Setting off on a new adventure can be one of the best feelings in the world: a combination of anticipation, exhilaration, and the knowledge that when you return, your life will be that much richer for the experience. However, travel can also provide a few health risks that can seriously dampen your time away, so have a look at the below 1,2,3 of healthy travel, to ensure you’re as prepared as possible for potential hazards along the way.
1- Before You Go
- To start with, and particularly if you’re traveling to more out-of-the-way destinations, check the WHO and CDC checklists for necessary vaccines and any health warnings for your destination and visit your nearest travel clinic for the relevant shots.
- While a vaccine is still tantalizingly out of reach for illnesses like malaria it is necessary to take preventative medications to avoid infection in high-risk areas. Begin any meds that need resistance to be built up, like antimalarials for a week or two or seasickness tablets that need at least a few hours before embarkation to set in.
- Pack a first aid kit; focus on stomach meds for diarrhea, cramping and nausea as well as probiotics to restore balance; according to the WHO, more than 50% of travelers will suffer stomach complaints while away. Also include band-aids, a bandage, surgical tape, and small scissors, antiseptic rinse or wipes, painkillers, antihistamine cream and pills,anti-bacterial cream and sterile gloves.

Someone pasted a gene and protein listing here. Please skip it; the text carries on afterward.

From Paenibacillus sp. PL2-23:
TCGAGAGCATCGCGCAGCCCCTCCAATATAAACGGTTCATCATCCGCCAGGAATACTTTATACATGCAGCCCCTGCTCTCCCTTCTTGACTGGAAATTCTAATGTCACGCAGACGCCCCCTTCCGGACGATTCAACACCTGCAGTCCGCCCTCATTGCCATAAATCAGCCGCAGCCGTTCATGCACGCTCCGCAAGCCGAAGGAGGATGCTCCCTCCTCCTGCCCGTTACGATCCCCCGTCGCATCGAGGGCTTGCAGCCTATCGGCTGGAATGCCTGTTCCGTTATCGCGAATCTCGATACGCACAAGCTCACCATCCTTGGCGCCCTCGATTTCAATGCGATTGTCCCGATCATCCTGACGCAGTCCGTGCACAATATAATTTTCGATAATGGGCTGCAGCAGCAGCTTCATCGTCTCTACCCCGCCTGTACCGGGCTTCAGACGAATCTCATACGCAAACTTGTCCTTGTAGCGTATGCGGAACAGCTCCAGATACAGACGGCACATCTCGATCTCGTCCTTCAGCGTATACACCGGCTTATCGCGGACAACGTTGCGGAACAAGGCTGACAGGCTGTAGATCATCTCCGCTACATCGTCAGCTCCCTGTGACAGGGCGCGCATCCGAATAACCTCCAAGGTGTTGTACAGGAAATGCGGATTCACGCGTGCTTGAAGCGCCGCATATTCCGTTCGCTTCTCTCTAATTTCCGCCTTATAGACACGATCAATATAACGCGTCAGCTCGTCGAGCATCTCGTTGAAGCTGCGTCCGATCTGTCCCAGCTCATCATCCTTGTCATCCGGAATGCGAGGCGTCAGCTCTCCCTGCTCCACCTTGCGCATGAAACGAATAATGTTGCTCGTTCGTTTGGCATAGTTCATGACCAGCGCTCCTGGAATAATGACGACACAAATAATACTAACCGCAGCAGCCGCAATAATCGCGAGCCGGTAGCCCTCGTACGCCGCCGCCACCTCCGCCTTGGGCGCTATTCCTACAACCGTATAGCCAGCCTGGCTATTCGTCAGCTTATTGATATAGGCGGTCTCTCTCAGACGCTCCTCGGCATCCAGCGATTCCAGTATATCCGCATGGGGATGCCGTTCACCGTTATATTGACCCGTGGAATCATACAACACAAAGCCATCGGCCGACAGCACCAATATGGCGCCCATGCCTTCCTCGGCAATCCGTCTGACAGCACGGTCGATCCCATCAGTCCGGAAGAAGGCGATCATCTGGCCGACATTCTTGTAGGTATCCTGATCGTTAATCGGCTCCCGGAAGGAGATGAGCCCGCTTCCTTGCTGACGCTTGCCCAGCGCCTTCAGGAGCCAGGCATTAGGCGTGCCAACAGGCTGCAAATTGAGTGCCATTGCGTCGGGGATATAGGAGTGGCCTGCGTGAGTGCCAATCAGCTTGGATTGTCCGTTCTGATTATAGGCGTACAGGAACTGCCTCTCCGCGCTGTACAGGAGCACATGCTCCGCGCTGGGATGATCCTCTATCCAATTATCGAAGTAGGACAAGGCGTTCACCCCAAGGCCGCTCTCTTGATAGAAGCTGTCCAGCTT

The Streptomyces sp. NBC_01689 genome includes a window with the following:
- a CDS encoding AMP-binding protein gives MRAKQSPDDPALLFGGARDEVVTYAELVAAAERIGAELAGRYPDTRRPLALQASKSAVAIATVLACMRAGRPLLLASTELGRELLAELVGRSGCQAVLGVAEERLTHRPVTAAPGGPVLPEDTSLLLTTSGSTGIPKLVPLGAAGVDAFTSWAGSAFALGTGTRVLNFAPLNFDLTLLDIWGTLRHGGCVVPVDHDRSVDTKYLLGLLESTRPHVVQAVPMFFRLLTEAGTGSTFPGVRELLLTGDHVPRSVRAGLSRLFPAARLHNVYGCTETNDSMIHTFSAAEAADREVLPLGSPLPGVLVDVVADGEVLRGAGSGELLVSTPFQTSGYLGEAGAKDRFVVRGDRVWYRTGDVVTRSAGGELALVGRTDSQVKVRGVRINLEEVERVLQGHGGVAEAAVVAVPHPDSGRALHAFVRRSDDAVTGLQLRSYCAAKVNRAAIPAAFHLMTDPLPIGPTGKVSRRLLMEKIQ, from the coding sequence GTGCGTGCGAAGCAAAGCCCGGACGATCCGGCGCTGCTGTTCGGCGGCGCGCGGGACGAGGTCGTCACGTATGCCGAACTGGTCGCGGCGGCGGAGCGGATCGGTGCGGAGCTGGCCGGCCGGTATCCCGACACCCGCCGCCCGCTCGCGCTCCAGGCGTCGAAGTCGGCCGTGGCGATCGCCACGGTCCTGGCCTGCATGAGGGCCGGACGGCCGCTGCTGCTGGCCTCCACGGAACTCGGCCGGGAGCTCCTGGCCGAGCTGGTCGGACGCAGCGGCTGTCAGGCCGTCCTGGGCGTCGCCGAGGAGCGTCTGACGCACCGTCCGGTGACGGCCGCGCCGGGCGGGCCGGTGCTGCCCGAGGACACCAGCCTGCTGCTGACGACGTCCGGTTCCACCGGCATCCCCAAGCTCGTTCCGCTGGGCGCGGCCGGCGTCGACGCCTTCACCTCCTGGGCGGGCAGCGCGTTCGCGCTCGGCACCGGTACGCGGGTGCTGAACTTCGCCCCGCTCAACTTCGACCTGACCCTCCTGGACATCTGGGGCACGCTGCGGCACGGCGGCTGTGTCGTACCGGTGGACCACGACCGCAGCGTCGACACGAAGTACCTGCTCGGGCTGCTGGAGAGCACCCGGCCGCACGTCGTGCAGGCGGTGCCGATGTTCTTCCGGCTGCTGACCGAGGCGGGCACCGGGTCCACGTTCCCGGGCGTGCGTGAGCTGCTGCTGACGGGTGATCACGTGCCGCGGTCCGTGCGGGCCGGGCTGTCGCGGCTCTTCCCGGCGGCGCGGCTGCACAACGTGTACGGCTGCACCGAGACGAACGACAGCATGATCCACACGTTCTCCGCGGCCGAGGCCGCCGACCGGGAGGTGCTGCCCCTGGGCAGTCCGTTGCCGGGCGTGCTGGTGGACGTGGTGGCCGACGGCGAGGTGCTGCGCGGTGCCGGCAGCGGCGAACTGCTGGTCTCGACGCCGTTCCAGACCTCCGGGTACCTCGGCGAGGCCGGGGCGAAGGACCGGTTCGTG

- Boost your immune system by dosing up on Vitamin C and other supplements. Upper respiratory tract infections are common in travelers, especially thanks to confined spaces in transit and foreign strains of bugs at destinations, so do what you can to build up your inner army.
- Buy travel insurance which includes healthcare. This may be unnecessary if your health insurance or CC offer built-in travel insurance, but be sure to read the fine print to ensure nothing is left out — a few days in a foreign hospital can be surprisingly expensive.
- Take photos of your luggage before you depart so you can easily ID it to authorities if it goes missing.
- Scan or photograph all travel documents and keep them on hand via email or saved to your phone if you’re traveling with one.
- Book medical, dental and eye check-ups before you go, you don’t want a crown to come loose as you arrive at your middle-of-nowhere destination.
2 – In Transit
- Travel with copies of all of your prescriptions, including glasses/contacts or contraceptives that may run out. Also, have information about allergies on hand especially if you travel with an EpiPen.
- Wipe down tray tables, armrests etc. with disinfectant wipes, it may look a little OTT but could save you from contracting a foreign illness that your body’s immune system is helpless to fight.
- Travel with wet wipes, for a multitude of situations.
- Keep hydrated, in-flight especially, aim for 1 cup/hr of travel to ensure you arrive fresh and glowing.
- Avoid drinking all of the free booze offered by your airline, that and a carby meal will only dehydrate and bloat — which is not a great way to start a new adventure.